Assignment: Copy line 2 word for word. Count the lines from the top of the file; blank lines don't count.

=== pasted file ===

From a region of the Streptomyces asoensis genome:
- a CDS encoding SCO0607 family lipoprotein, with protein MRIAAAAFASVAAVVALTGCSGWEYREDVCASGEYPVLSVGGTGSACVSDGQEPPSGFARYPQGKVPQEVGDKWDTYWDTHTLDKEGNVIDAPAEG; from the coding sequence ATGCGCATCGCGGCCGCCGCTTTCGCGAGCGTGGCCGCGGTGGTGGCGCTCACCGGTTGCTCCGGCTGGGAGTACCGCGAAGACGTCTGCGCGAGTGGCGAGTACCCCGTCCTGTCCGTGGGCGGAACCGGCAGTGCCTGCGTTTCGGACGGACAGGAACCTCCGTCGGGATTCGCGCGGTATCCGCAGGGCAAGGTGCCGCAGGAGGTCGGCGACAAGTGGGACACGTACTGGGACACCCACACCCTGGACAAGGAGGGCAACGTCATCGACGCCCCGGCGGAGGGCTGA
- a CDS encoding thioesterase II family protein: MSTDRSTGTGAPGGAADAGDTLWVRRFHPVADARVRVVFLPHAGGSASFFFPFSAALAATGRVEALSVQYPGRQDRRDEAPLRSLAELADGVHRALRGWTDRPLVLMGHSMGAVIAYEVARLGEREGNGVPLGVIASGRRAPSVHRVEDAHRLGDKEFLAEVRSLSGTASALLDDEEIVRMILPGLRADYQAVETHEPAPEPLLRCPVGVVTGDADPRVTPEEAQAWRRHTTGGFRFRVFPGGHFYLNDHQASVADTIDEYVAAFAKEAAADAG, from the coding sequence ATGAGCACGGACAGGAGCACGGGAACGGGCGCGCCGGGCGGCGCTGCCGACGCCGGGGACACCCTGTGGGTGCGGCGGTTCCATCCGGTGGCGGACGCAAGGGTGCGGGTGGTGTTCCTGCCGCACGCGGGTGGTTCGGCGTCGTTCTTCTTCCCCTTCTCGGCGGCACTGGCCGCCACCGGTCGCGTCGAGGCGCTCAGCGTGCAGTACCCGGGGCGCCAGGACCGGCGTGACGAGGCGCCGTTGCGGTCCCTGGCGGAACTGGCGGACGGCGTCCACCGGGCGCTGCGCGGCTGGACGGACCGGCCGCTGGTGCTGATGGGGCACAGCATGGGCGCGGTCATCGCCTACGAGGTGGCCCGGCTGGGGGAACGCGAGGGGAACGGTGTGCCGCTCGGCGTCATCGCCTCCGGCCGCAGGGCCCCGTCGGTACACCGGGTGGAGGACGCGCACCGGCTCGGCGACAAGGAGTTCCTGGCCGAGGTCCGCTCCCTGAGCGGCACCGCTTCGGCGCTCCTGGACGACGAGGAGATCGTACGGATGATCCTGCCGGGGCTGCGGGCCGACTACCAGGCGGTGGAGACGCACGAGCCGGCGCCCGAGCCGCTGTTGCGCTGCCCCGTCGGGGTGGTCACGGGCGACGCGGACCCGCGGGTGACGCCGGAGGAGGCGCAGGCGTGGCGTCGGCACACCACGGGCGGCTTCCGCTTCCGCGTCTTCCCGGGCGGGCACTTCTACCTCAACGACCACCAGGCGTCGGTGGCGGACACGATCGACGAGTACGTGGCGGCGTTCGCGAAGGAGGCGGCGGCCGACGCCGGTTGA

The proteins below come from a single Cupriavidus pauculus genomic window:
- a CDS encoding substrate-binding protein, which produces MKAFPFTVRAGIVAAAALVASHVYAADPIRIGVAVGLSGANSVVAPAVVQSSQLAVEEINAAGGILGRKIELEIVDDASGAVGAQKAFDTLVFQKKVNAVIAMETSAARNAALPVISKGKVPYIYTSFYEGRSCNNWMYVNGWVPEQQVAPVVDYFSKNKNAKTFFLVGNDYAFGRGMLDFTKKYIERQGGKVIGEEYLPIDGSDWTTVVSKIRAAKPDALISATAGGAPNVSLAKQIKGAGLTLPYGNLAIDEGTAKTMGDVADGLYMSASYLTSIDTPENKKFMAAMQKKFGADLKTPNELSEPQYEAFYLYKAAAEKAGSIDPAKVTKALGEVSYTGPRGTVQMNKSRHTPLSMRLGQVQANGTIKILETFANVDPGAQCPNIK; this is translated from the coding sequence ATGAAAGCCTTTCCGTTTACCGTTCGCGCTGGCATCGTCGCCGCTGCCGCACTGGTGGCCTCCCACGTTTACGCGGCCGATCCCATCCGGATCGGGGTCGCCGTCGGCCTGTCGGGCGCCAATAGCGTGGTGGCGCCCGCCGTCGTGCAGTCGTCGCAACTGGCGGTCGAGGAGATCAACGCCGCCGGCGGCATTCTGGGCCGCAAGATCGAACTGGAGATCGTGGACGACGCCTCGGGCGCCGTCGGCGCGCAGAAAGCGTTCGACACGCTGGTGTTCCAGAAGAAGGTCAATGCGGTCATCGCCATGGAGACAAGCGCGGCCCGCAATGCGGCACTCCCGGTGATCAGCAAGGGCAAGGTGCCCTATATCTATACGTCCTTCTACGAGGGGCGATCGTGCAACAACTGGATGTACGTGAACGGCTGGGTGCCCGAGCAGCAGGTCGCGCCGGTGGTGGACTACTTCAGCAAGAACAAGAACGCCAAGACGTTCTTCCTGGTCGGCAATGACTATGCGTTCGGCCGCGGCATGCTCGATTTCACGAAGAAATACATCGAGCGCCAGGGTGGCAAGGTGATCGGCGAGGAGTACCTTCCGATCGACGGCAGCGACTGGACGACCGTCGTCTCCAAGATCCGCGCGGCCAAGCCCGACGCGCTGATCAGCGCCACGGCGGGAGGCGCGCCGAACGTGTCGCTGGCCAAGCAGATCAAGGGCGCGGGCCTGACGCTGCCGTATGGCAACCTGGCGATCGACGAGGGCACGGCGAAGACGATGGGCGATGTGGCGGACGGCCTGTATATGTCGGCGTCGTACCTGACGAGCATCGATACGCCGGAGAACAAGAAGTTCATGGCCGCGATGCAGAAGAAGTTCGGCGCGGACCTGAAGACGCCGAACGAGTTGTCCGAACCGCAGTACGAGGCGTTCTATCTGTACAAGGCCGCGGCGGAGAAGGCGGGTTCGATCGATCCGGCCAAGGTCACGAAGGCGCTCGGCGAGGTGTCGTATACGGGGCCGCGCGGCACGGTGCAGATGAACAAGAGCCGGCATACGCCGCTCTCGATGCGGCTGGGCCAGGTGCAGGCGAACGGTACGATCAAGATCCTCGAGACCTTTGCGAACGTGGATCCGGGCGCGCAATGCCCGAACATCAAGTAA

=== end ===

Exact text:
- a CDS encoding SCO0607 family lipoprotein, with protein MRIAAAAFASVAAVVALTGCSGWEYREDVCASGEYPVLSVGGTGSACVSDGQEPPSGFARYPQGKVPQEVGDKWDTYWDTHTLDKEGNVIDAPAEG; from the coding sequence ATGCGCATCGCGGCCGCCGCTTTCGCGAGCGTGGCCGCGGTGGTGGCGCTCACCGGTTGCTCCGGCTGGGAGTACCGCGAAGACGTCTGCGCGAGTGGCGAGTACCCCGTCCTGTCCGTGGGCGGAACCGGCAGTGCCTGCGTTTCGGACGGACAGGAACCTCCGTCGGGATTCGCGCGGTATCCGCAGGGCAAGGTGCCGCAGGAGGTCGGCGACAAGTGGGACACGTACTGGGACACCCACACCCTGGACAAGGAGGGCAACGTCATCGACGCCCCGGCGGAGGGCTGA